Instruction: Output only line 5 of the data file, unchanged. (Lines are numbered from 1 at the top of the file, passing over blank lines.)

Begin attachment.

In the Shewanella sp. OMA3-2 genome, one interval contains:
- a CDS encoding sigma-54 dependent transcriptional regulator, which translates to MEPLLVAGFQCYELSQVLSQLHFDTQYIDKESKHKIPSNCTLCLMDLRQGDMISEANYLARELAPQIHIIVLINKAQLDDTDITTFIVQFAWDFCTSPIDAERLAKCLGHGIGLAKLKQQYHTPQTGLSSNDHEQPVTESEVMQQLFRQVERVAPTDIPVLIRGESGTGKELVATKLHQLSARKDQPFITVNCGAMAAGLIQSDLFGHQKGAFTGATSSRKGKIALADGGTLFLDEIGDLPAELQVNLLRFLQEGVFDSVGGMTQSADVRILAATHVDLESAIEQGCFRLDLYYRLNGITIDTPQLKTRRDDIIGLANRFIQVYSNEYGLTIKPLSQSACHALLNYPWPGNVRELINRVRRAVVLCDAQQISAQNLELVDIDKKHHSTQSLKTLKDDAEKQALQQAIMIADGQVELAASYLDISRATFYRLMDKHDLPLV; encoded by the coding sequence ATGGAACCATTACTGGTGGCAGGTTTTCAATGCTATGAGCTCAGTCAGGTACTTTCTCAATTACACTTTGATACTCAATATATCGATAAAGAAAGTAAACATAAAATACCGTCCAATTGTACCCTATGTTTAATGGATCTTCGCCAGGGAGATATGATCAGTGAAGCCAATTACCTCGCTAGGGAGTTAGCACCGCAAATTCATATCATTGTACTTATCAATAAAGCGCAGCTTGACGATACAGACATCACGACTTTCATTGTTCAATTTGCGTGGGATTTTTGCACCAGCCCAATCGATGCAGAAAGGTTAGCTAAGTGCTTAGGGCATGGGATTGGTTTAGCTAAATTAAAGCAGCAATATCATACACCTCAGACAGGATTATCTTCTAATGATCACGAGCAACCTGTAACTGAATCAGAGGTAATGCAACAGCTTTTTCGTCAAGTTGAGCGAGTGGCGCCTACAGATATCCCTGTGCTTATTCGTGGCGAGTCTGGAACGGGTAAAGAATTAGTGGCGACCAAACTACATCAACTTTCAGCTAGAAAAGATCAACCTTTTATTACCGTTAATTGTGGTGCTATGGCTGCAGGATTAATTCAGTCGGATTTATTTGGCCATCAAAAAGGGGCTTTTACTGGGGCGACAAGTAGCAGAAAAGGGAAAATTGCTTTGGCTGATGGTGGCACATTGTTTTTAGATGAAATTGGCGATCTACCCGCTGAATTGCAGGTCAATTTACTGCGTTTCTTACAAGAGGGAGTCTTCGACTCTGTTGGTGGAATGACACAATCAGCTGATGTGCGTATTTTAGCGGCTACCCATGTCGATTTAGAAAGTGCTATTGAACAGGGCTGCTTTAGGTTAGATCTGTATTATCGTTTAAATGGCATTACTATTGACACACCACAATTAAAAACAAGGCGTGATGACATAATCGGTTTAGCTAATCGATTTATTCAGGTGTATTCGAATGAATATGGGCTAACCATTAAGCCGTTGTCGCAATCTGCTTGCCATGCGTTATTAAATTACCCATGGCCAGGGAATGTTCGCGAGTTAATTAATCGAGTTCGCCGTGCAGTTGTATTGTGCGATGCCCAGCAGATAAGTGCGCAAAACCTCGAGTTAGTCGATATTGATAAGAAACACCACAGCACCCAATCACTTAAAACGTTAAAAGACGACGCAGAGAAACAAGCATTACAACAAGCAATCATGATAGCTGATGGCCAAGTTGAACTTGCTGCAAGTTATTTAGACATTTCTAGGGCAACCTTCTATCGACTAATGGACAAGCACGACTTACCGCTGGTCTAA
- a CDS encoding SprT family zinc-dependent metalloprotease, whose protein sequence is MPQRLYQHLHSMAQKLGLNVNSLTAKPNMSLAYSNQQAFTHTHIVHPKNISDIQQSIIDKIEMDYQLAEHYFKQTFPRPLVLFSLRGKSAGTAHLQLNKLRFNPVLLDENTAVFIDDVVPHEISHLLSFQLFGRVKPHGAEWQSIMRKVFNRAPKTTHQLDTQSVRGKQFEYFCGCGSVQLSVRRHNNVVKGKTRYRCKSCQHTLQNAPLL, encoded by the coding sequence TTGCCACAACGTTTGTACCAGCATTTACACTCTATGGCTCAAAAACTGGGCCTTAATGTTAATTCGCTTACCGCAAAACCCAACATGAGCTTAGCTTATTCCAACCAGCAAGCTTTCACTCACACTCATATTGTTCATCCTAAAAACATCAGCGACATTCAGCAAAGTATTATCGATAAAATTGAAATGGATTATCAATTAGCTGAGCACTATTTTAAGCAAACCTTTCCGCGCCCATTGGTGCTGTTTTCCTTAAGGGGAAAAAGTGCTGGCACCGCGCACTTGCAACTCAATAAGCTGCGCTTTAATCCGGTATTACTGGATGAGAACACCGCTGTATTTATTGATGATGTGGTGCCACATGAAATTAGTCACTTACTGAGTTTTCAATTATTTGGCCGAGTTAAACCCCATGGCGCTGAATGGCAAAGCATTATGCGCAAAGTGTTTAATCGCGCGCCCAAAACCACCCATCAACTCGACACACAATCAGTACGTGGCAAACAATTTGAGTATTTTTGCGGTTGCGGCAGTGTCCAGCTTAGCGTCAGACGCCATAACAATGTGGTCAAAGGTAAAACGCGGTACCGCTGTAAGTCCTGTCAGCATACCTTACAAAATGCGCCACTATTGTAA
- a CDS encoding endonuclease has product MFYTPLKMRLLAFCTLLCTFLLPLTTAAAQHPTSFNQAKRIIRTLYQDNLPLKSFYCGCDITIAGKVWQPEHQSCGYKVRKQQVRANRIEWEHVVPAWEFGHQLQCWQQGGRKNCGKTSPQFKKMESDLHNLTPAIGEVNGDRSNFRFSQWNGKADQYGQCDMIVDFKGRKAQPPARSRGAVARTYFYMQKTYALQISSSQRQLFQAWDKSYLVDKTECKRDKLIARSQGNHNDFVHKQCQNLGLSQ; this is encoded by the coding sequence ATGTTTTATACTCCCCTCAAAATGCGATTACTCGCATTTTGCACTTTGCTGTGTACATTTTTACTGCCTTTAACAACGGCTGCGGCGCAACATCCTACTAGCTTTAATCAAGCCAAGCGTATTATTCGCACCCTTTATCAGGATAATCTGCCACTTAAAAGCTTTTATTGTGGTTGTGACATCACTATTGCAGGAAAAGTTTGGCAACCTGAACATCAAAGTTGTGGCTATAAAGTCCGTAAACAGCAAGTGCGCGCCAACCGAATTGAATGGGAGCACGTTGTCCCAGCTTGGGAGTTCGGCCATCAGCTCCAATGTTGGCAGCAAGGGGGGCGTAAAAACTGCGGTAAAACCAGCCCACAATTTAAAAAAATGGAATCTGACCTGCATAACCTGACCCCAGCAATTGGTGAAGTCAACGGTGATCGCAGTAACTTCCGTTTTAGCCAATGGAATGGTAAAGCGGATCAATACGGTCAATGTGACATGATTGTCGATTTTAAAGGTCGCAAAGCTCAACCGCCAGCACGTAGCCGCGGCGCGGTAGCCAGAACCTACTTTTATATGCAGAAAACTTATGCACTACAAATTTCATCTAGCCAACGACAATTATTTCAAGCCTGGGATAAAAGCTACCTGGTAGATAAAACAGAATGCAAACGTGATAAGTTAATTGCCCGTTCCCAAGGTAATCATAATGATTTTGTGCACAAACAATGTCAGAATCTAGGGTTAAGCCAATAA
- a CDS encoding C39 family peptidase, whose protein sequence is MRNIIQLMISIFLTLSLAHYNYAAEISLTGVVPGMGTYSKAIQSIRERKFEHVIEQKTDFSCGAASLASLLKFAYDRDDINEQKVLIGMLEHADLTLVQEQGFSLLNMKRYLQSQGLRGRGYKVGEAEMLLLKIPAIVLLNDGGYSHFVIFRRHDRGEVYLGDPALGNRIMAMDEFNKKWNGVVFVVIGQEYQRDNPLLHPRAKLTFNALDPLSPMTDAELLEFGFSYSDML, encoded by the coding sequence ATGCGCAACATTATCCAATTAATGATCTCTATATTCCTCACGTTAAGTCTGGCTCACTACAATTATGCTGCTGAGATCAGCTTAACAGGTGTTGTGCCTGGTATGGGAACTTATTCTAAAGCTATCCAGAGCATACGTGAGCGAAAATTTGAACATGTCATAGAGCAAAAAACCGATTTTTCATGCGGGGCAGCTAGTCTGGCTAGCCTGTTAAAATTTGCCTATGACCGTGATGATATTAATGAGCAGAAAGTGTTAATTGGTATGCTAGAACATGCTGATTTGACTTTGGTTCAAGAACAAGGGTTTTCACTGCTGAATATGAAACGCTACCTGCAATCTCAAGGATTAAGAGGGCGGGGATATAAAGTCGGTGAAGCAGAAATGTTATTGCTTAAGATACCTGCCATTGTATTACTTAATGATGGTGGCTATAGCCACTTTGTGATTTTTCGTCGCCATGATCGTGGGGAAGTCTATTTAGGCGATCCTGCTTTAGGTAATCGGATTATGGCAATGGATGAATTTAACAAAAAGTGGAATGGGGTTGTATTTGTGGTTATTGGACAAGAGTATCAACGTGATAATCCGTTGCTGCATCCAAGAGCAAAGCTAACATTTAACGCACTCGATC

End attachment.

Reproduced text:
- a CDS encoding C39 family peptidase, whose protein sequence is MRNIIQLMISIFLTLSLAHYNYAAEISLTGVVPGMGTYSKAIQSIRERKFEHVIEQKTDFSCGAASLASLLKFAYDRDDINEQKVLIGMLEHADLTLVQEQGFSLLNMKRYLQSQGLRGRGYKVGEAEMLLLKIPAIVLLNDGGYSHFVIFRRHDRGEVYLGDPALGNRIMAMDEFNKKWNGVVFVVIGQEYQRDNPLLHPRAKLTFNALDPLSPMTDAELLEFGFSYSDML, encoded by the coding sequence ATGCGCAACATTATCCAATTAATGATCTCTATATTCCTCACGTTAAGTCTGGCTCACTACAATTATGCTGCTGAGATCAGCTTAACAGGTGTTGTGCCTGGTATGGGAACTTATTCTAAAGCTATCCAGAGCATACGTGAGCGAAAATTTGAACATGTCATAGAGCAAAAAACCGATTTTTCATGCGGGGCAGCTAGTCTGGCTAGCCTGTTAAAATTTGCCTATGACCGTGATGATATTAATGAGCAGAAAGTGTTAATTGGTATGCTAGAACATGCTGATTTGACTTTGGTTCAAGAACAAGGGTTTTCACTGCTGAATATGAAACGCTACCTGCAATCTCAAGGATTAAGAGGGCGGGGATATAAAGTCGGTGAAGCAGAAATGTTATTGCTTAAGATACCTGCCATTGTATTACTTAATGATGGTGGCTATAGCCACTTTGTGATTTTTCGTCGCCATGATCGTGGGGAAGTCTATTTAGGCGATCCTGCTTTAGGTAATCGGATTATGGCAATGGATGAATTTAACAAAAAGTGGAATGGGGTTGTATTTGTGGTTATTGGACAAGAGTATCAACGTGATAATCCGTTGCTGCATCCAAGAGCAAAGCTAACATTTAACGCACTCGATC